Release Date: 
Monday, November 21, 2022

32-year Army veteran Ed Stokes will graduate from HFC in December

Group shot of various HFC leaders and Ed Stokes
From L-R: HFC President Russell Kavalhuna, HFC Assistant to the Associate Dean of BEPD Kathy Edwards (a veteran), HFC Vice President of Student Affairs Holly Diamond, HFC student veteran Ed Stokes, HFC Enrollment Associate IV/Veterans Services Gail Bock, HFC Enrollment Services Associate/School Certifying Official Lori James, and HFC faculty member Robert James (also a veteran) gather at the Veterans Day Commemoration Ceremony on Nov. 10.

There were several instances during his education at HFC when student veteran Ed Stokes wanted to quit.

But Gail Bock wouldn’t let him.

“Gail has been very helpful. She would say to me, ‘You’ve got to finish this. You’ve started this, you can’t stop.’ And I was like, ‘Yes, ma’am.’ She’s very influential,” said Stokes, laughing. “She’s been a big help. When I’d get down, she’d always be there for me. She’s a good listener. Very encouraging.”

Stokes, who lives in Redford with Joanne Peery-Stokes, his wife of 36 years, will graduate from HFC at the end of the Fall 2022 semester, earning his associate degree in supply chain management. He is attending HFC through the Department of Veterans Affairs Veterans Readiness and Employment program.

“I’m glad I made it through,” he said. “I’ve really enjoyed my time at the College.”

32 years in the Army

A native of Clarksdale, MS, Stokes is the second of seven children. He is also a twin. A graduate of Coahoma Agricultural High School, Stokes earned his machinist certification from Coahoma Community College in Clarksdale.

“When I finished college, I was certified as a machinist and needed experience to get a job, so that’s why I decided to join the Army,” he said.

Stokes joined the Army on Sept. 28, 1981. He began basic training at Fort Dix in Trenton, NJ on May 27, 1982. He served in the Army in both active duty and the Reserves for 32 years. On June 16, 2014, he medically retired from the military and earned an honorable discharge. His final rank was Sergeant First Class.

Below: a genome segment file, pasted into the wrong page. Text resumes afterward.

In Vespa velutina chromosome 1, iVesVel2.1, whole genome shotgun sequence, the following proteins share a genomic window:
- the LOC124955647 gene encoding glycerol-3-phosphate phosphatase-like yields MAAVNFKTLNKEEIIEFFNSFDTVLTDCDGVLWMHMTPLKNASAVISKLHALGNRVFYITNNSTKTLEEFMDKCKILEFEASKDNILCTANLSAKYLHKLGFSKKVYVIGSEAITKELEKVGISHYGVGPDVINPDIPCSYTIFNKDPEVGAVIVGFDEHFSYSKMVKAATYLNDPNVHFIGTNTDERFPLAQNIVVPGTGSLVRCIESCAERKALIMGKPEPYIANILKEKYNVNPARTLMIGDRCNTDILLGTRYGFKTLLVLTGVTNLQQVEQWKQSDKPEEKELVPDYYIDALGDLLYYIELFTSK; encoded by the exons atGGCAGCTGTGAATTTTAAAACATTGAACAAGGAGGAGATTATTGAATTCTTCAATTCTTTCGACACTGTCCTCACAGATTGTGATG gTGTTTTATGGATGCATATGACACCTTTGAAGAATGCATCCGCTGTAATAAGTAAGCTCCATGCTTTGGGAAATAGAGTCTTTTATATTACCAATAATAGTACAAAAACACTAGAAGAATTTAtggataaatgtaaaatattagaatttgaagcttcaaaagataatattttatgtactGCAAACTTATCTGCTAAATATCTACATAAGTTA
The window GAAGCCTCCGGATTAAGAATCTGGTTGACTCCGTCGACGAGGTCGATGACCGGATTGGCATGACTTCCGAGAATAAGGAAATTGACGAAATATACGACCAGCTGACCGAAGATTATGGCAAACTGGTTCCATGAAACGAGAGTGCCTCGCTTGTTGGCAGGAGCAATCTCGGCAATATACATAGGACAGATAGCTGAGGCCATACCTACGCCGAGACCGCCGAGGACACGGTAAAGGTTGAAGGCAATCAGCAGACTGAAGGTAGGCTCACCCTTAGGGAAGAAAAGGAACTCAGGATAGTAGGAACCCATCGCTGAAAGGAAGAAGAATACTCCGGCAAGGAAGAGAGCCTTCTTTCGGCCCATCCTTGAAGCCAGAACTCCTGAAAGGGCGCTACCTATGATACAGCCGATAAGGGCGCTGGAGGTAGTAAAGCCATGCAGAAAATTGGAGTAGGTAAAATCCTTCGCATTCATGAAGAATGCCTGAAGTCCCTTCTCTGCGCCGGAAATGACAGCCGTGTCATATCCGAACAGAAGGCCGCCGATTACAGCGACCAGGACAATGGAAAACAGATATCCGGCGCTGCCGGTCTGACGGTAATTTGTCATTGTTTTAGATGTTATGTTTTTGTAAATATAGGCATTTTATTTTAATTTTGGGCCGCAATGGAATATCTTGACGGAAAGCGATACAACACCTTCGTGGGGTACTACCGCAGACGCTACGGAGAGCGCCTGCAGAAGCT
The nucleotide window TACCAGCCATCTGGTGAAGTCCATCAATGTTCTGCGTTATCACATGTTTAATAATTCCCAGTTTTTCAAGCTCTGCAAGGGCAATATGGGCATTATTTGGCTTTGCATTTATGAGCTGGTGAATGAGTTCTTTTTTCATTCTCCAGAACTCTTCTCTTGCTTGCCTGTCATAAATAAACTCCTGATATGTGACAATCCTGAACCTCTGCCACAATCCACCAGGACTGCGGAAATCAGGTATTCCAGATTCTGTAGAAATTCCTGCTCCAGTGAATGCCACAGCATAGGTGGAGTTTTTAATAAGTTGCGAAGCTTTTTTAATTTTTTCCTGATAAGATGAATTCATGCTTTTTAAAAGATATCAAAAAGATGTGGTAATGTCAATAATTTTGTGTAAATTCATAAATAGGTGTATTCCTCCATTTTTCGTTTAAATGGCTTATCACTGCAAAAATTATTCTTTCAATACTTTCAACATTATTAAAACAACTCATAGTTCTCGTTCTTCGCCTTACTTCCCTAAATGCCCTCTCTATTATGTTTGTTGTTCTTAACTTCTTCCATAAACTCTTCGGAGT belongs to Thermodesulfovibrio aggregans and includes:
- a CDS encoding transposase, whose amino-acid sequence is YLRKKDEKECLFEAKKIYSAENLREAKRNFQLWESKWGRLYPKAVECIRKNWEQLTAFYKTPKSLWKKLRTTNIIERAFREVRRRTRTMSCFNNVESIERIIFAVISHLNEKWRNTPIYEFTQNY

“I joined the Reserves because I missed the camaraderie,” he said. “That’s what it boiled down to.”

Blackhawk Down

Stokes, whose primary military specialty while on active duty was Aviation Machinist, served in Operation: Desert Storm, where he was stationed in Turkey. His job was aircraft recovery, where he would transport downed helicopters back to base and make them flightworthy again.

“If they weren’t recoverable, we had orders to destroy them to keep the enemy from using any part of them against us,” explained Stokes. “After returning from one of our recovery missions, the crew chief noticed that there were four bullet holes in the tail boom of our chopper. We didn’t know that we’d been hit until we landed. We got lucky.”

During his 10 years on active duty, Stokes was stationed in:

“The Army gave me the chance to travel all over the world,” said Stokes. “I have traveled to more than 42 countries, walked on the Great Wall of China; visited the Red Square in Russia; visited the slave castles in Ghana, West Africa; and watched bull fights in Spain. These are some of the interesting places that I was able visit because of the U.S. Army and meet some interesting people along the way.”

“HFC is a wonderful school”

Upon retiring from the military, Stokes worked with VA counselor Merri Brush, who’s now retired, about career options. One was supply chain management. Stokes’ final job in the Army was supply sergeant.

“She saw that HFC had a supply chain management program, and told me that’s where I’m going!” he recalled.

So Stokes enrolled at the College and met Bock.

“Since I met Mr. Stokes in the fall of 2018, he has shown perseverance and the best attitude,” said Bock. “While attending HFC, Ed has not only succeeded in pursuing his education, he has taken the time to connect with other military-connected students at HFC to support them in their educational journey. As Ed completes his program and graduates from HFC, I wish him all the best.”

While at HFC, Stokes has taken advantage of the HFC Veterans Services, which helped him tremendously. He was also active in the HFC Student Veterans Association.

“I loved it. I’m usually one of those old soldiers counseling the younger ones,” said Stokes. “I’ve really enjoyed my time at HFC. HFC is a wonderful school. I was getting ready to quit, but because the instructors were so supportive, they were the reason I stayed. If you have a problem, they are willing to work with you.”